A study to determine when Christ entered the most holy place in the heavenly sanctuary, whether: at His ascension or some 1,813 years later.
There are two contradictory teachings regarding where Christ went immediately after His ascension. It goes without saying that both positions cannot be correct. One supports the idea that following His ascension Christ went to the first apartment, or holy place, of the heavenly sanctuary (providing there is more than one apartment there) to reside, and that God, the Father, at that time moved with His throne from the second apartment, or most holy place, out into the first apartment to be there with Christ until 1844. At this time, according to this position, God, with Christ, moved back into the second apartment where Christ began an investigative judgment.
The other position is that Christ ascended immediately to the presence and right hand of His Father in the most holy place in heaven, and that the idea of an investigative judgment is spurious.
In other words, in this study we will be concerned with these two questions: (1) Did God come out (of an inner, or most holy place) to meet Christ at His ascension and live with Him there (in an outer apartment, or holy place) for some 1,813 years? Or (2) did Christ go immediately to the right hand of His Father in the holiest place there to become man’s advocate and intercessor?
Which teaching shall we accept, and does it make any difference? The teaching to be accepted is, of course, the one which can be sustained by Holy Writ, and having the correct knowledge of this matter is important, because without it one cannot understand or appreciate the mediatorial work of Christ.
In addressing these lines to our friends who differ with our position, we appeal to the mind rather than to the emotions.
Cherished doctrines and long-standing beliefs are not easily relinquished, we know, and any argument submitted against old teachings is usually looked upon as heresy. We ask the reader, therefore, to regard this writing as both a challenge and an appeal to follow what reason guided by Scripture tells him is right, no matter what his feelings may be. We now proceed to review the conflicting positions suggested in the foregoing statements.
A Widely Promulgated Theory
The following quotations are taken from leading Seventh-day Adventist writers:
“When Christ commenced His ministry above, on the throne of His Father, that throne was in the first apartment of the heavenly sanctuary” (Uriah Smith, in Looking Unto Jesus, page 134).
On pages 54 and 55 of Early Writings is recorded a vision in which Mrs. White states, “I saw a throne, and on it sat the Father and the Son. . . .I saw the Father rise up from the throne, and in a flaming chariot go into the holy of holies within the vail, and sit down. Then Jesus rose up from the throne, and the most of those who were bowed down arose with Him. I did not see one ray of light pass from Jesus to the careless multitude after He arose, and they were left in perfect darkness. Those who arose when Jesus did, kept their eyes fixed on Him as He left the throne and led them out a little way. Then He raised His right arm, and we heard His lovely voice saying, ‘Wait here; I am going to My Father to receive the kingdom; keep your garments spotless, and in a little while I will return from the wedding and receive you to Myself.’ Then a cloudy chariot, with wheels like flaming fire, surrounded by angels, came to where Jesus was. He stepped into the chariot and was borne to the holiest, where the Father sat.”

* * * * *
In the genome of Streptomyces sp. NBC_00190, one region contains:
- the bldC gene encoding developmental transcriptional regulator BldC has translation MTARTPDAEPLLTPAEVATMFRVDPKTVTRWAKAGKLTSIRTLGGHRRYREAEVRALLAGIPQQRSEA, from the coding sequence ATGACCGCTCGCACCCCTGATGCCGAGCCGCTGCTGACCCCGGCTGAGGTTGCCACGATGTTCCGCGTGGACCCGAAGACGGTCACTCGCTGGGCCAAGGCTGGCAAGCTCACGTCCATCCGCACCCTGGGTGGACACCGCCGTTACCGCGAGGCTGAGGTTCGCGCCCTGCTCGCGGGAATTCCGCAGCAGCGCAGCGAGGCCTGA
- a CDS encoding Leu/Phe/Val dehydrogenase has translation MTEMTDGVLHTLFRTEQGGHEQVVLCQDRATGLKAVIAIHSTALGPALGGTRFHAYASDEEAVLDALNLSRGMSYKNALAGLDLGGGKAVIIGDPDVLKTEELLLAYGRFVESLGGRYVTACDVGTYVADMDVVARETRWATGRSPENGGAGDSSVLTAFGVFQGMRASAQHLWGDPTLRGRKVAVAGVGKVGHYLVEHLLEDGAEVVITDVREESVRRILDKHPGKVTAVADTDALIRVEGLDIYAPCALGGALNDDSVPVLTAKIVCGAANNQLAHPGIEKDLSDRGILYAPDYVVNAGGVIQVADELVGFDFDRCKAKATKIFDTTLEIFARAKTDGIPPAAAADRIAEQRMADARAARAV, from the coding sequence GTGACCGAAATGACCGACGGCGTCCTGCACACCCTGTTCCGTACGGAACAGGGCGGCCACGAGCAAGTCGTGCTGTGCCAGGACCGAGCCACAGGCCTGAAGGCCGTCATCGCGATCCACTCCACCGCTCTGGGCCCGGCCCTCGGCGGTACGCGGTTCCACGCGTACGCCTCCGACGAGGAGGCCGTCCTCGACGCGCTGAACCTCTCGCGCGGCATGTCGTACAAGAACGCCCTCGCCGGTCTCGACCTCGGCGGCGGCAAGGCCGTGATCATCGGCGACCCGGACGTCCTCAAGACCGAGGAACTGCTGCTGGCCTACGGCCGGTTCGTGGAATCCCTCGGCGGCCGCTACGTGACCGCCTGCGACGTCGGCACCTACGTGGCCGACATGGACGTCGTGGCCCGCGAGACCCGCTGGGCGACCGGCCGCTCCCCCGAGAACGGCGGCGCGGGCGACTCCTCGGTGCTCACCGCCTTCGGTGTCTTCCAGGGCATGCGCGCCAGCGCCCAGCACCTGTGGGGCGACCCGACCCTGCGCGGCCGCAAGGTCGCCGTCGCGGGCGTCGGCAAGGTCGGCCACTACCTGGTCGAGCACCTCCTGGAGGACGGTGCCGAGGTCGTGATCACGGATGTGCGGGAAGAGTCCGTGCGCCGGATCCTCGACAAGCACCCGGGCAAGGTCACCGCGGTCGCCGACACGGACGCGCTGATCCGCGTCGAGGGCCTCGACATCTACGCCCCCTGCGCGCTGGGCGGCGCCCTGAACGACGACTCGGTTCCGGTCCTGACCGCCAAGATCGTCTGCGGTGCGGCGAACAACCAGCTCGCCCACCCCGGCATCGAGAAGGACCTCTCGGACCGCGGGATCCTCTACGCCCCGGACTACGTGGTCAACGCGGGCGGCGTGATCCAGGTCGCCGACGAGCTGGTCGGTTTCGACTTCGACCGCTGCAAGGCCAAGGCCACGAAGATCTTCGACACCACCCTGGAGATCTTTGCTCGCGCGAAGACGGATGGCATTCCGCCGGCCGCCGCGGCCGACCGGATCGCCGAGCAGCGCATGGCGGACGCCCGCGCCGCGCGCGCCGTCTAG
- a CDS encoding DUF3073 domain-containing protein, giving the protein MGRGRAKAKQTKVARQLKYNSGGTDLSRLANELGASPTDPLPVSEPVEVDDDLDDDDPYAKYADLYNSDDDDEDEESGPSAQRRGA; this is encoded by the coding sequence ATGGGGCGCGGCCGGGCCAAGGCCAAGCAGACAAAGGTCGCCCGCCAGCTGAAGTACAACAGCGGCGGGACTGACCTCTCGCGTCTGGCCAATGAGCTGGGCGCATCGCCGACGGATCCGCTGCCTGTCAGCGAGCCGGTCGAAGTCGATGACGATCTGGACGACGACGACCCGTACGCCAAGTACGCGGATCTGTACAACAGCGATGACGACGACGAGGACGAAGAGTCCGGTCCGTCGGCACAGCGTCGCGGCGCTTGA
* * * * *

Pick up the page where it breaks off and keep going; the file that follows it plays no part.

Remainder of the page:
“This necessitates a removing of God’s throne and the ministry of Christ from the first to the second apartment” (Bible Text Book, by 0. A. Johnson, page 120).
These passages are clearly intended to teach that at the ascension God vacated the most holy part of His sanctuary, removed His throne, and came out to be with Christ in the first apartment. It is then claimed that a further “removing of God’s throne” back again to the most holy was necessary in the year 1844 A.D., and that it was there and then that Jesus entered into the holiest. It calls for serious reflection that these supposed movements of God’s throne, from one apartment to another and then back again, are an accommodation intended to prove a theory. An appeal to Scripture should put the issue beyond doubt. The theory necessitating these accommodating moves is that Christ at His ascension entered into only the first apartment of the heavenly sanctuary.
As the Scriptures abundantly show that Christ, after His sacrifice, “sat down on the right hand of God,” it is necessary, in order to harmonize this fact with the Adventist sanctuary theory, to remove God’s throne from the most holy place in heaven into the holy place, or first apartment, for a period of over 1,813 years. The result is that we are asked to accept the following positions:
Moving the Throne of God
1. That the most holy place was vacant for 1,813 years.